“Okay. What are you going to ask?”
“I have no idea, but how often will this opportunity come up? I have to ask a question. I’m going to. I’ll think of something while I’m in line or I’ll make it up when it’s my turn. Here I go!” And with that one of my closest friends stood up, stepped over me and bounded down the isle of the Winspear Centre to wait for her chance to question author Margaret Atwood and musical artist Alanis Morissette at the Festival of Ideas last Friday.
Up until that point in the evening, the questions had focused on the origin stories of these two women, their approaches to writing, aging (and consequentially, the rules around flirting), and hair. These questions had been shared by the evening’s moderator Jared Bland who had compiled the questions from none other than Atwood and Morissette themselves. As the two women responded to one another’s inquiries (and eventually to those of the crowd), they produced a thoughtful and witty dialogue. It was a dialogue that the audience seemed to be sad to see end when the line for questions was cut off and the closing remarks were made – BUT, it was a conversation that did not end on the stage.
When the audience streamed out into the lobby, flooded out towards the street, and flowed into the downtown underground, the conversation continued. It continued as each audience member shared their thoughts on the evening with one another. In the case of my friend and I, we returned to the case of the question. There had only been enough time for the first five or six audience inquries, so she hadn’t shared her question with the guests.
“So, did you think of a question to ask?”
“Honestly? No. I would have probably just said the first thing that popped into my head.”
“Like, ‘what’s your favourite colour?’”
“Yeah! Or maybe ‘isn’t it ironic....’”
“Mmm... oh. Oh! – you could have just sung a few lines of the song and nothing else. Just sang. Made eye contact with both of them, and then just sat down.”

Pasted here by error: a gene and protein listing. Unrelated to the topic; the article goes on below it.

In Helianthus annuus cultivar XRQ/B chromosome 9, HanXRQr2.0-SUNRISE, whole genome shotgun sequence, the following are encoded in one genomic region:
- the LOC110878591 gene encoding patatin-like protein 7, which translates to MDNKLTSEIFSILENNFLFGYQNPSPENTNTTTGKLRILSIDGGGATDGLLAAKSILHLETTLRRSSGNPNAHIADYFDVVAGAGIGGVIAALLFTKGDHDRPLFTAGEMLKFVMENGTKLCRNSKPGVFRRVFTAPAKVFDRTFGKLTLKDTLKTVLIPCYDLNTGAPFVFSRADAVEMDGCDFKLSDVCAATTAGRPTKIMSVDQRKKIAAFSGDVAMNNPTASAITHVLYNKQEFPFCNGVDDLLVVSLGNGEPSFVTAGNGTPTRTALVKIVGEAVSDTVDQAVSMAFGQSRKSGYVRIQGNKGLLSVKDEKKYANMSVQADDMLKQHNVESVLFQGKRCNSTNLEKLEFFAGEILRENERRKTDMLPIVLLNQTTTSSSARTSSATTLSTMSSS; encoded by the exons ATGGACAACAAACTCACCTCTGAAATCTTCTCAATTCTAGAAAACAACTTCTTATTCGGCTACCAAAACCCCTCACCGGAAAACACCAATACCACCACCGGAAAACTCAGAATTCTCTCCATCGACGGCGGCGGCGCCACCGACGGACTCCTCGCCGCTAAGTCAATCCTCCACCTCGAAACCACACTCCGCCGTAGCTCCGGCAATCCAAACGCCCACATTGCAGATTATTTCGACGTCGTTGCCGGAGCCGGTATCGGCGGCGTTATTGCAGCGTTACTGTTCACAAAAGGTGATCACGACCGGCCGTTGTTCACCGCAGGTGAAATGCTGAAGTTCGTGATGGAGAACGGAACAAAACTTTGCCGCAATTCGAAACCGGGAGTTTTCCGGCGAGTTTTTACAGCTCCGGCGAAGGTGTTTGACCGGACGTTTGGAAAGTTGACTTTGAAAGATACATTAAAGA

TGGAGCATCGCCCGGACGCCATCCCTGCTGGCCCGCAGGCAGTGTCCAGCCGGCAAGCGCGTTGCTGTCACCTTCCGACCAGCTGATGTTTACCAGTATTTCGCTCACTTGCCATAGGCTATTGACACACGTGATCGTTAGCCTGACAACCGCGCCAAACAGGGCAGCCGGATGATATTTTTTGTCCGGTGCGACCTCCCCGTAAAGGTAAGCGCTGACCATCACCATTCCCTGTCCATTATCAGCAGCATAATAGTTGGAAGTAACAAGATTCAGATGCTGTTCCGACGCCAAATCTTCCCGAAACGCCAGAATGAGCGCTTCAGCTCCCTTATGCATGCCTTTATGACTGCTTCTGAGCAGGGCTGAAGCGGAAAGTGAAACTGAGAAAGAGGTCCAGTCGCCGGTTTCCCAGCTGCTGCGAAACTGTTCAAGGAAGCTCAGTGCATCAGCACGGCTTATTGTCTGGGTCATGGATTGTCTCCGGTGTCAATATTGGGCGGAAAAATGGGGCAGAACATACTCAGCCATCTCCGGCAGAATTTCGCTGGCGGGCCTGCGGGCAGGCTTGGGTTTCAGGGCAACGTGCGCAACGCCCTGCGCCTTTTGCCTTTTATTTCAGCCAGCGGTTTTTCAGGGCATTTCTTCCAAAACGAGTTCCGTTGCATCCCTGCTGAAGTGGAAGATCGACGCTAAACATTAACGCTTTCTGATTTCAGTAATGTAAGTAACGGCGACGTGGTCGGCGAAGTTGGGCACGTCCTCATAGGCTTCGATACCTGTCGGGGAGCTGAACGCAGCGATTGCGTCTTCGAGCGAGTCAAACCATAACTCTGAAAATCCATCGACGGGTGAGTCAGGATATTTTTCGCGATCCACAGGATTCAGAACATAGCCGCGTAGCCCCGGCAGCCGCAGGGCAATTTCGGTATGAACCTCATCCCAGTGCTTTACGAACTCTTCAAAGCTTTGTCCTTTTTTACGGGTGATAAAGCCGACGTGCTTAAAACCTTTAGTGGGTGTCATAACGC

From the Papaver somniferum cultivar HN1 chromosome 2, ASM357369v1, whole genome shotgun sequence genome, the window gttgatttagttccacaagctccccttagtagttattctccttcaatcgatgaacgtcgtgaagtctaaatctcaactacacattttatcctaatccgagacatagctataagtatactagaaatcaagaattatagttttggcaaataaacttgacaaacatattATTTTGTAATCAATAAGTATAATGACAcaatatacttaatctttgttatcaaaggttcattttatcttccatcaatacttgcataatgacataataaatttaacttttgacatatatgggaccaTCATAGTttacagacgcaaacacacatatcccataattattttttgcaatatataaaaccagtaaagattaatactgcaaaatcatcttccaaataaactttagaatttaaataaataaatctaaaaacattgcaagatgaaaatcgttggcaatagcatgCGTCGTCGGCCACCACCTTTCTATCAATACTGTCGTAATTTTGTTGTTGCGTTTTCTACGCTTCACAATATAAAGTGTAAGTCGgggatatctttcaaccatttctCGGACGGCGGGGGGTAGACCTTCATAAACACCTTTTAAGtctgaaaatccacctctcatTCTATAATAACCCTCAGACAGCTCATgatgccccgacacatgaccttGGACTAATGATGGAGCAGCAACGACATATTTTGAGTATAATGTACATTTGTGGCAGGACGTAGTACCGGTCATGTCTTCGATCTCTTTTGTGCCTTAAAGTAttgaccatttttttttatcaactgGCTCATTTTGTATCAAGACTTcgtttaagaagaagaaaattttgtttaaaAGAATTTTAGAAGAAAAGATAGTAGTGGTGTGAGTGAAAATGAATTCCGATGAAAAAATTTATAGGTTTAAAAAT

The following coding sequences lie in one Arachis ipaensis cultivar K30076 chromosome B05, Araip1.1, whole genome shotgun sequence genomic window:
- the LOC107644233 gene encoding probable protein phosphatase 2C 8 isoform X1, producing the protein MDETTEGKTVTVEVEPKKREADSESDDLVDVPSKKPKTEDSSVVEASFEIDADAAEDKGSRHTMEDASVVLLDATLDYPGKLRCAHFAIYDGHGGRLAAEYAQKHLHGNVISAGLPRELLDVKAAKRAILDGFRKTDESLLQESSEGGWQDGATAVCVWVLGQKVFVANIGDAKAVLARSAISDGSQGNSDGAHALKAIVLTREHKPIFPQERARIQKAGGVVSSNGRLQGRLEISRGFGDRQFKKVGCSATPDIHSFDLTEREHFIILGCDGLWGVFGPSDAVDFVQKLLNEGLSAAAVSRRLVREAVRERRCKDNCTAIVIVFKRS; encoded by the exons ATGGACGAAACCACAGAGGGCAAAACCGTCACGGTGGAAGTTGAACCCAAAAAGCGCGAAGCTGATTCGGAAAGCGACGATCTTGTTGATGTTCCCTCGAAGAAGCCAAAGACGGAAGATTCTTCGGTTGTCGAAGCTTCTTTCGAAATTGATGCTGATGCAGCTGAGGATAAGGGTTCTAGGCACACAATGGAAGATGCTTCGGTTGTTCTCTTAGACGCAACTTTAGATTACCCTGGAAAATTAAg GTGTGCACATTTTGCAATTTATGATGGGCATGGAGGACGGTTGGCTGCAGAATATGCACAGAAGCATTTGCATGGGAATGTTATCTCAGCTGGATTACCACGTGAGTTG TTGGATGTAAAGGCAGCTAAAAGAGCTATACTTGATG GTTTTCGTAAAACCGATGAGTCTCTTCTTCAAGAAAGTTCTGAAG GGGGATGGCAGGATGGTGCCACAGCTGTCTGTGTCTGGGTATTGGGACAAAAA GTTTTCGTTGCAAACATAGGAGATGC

Although we continued to suggest absurd questions that we (perhaps thankfully) did not ask the main attractions, the two of us did eventually begin to discuss matters of communication, the quote unquote rules of gender that (as Atwood and Morissette’s conversation around reviews of their hair had pointed out) impact the ways in which members of our culture interact with and view one another.
Having the opportunity to question and interact with the writers, researchers, and innovators that we study is a privilege and a perk of attending a post-secondary institution. Whether we get to hear from the likes of Margaret Atwood, Alanis Morissette, Joe Clark, or Severn Cullis-Suzuki we are in a lucky position. Although social media can sometimes make it seem as though these individuals are merely a tweet away, the reality is that having the opportunity to share an experience with them is a rare one. Events like the Festival of Ideas are merely one way that the university helps to put us in touch with the innovators that we study, but it certainly isn't the only way.
Although we might not recognize it all the time, our classes also provide us with opportunities like these, as our profs introduce us to the works, theories, and achievements of these innovators. Sometimes our profs actually are these innovators! And by interacting with them, attending classes, and participating in group discussions (in or after class), we get to join the ranks of the innovators. We get to practice being the articulate, thoughtful, budding academics that we are.
My friend summed up the opportunity that our university experiences provide us with best when she said “I have to ask a question.” That’s why we’re here. Or at least, it’s why I am.
So, if you had the chance, what questions would you have asked Atwood and Morrisette?